Radio and broadcasting ace Joel Webner has developed a career that defines resilience and resourcefulness. Currently famed for his JB WeBB Radio Show, which blends classic radio values with a progressive eye on today’s Web communication, Mr. Webner brimmed with smart advice for broadcasting-passionate students, for both the short and long term.
Can you recall the moment when you decided to formally embark into broadcasting as a career?
Yes; it was in my teens that I knew I loved broadcasting. My brother and I would record little skits on a tape recorder. I think [my passion] may have [stemmed] from that pretend time, I really knew I wanted to use words and [my] voice to transmit things I believed in.
Throughout high school, I made great friends with a guy who was an alumni of the school. I was also a DJ for all the big dances at our school and other schools. By being [this alumni’s] assistant, I got to participate in some light audio engineering and promotions. Then, right out of high school, I was offered a job at an AM radio station. I did not start out on the air all by myself, but I did get to do a lot of the cool editing work, and some voice over for commercials. Back then the technology was reel to reel, much more difficult than what is available today. So this arduous aspect was not what appealed to me at first; rather it was the cool concept of “being on the radio.”
I had a healthy career there, not money-wise, but [in terms of] pure experience. After a few months I was learning to sell air time, and also had a DJ role in early evenings and weekends.
I was later brought into an on air talk format. After this, I had moved to doing some hosting jobs and DJ, voice over and the like to keep my listening and razor sharp wit in tact.
What professional moments stand out as the most challenging, or the most validating?
After some time away from radio, I had the chance to get back on the air as a co-host for a political talk show. Anyone who knows me knows I could really care less about politics, but loved to make people laugh. So the recipe was a good mix of insight political views from the host and color commentary on the erratic absurdities of our beloved political system. [There was] this crucial moment when the show ended after just a year or so; it’s when I took pride in my own sense/instinct to not give up.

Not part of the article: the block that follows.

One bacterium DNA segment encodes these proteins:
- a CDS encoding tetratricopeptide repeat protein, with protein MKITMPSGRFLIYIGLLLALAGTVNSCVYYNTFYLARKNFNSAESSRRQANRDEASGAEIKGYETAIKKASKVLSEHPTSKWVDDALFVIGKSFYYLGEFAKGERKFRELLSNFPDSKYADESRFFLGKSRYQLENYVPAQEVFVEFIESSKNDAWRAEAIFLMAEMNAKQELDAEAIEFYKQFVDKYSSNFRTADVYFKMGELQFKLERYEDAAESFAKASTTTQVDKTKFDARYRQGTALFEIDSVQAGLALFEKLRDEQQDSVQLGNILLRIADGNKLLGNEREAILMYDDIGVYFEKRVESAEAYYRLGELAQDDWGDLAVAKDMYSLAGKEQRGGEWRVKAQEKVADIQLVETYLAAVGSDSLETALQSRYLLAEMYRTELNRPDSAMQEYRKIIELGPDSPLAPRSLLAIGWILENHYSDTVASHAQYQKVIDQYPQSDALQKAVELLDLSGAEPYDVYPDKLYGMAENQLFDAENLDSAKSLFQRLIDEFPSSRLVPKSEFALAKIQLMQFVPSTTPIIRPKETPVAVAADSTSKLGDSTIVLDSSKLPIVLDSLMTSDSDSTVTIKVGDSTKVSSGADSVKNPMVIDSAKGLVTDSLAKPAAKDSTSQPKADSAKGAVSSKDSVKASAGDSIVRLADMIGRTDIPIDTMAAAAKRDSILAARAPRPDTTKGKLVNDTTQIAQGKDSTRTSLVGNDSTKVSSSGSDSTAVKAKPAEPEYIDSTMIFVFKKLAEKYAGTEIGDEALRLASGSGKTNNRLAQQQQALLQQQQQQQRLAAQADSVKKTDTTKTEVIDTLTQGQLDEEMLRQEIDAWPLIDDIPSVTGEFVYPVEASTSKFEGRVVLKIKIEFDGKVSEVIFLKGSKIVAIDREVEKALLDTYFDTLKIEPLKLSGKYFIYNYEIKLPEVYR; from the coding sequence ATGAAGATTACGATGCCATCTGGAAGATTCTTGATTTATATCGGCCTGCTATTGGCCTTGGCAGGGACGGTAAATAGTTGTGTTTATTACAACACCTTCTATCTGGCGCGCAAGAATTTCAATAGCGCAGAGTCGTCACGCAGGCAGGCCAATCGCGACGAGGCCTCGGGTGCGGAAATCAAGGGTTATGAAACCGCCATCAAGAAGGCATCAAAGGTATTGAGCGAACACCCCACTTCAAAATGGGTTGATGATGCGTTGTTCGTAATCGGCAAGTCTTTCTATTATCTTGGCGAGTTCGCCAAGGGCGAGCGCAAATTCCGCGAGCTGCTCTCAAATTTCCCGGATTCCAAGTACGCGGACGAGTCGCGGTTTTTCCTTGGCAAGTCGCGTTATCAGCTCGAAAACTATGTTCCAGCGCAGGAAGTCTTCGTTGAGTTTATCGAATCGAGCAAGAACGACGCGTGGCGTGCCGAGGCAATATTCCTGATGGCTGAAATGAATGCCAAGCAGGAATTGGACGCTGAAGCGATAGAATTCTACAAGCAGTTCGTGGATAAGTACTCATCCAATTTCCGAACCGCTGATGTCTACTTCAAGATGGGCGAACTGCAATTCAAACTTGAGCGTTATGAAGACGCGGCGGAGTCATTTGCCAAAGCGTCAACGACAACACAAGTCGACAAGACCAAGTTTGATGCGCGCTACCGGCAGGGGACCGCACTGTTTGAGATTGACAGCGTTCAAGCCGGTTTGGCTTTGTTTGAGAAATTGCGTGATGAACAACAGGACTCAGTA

I thought the odds were against me. Yet suddenly I realized that I didn’t need an actual station to broadcast. I could use all these things I had in front of me: a crappy video camera (which is really just a camera and had to plugged into the wall), a $10 microphone from Target, my gumption, and the Internet.
Needless to say, your Web presence is unmistakably effective. How has social media impacted your career?
Well, thank you. Social media was a huge factor in how people become aware of our humble little effort. Without this particular element, I dare say we would not have as much exposure. But I also have to give a big hand to my distribution partner, Blip.tv. I had done a ton of [research on] Google, [and] I’d started a YouTube channel. but after a month of blah, I discovered Blip.tv and quickly pulled everything out of YouTube.
Blip has, over the past two years, increased its technology, and actually encodes the video for all the correct technical outlets. This was an optimal distribution partner who allows me to monetize. Plus, last year we were approved for distributions to YouTube. Voila!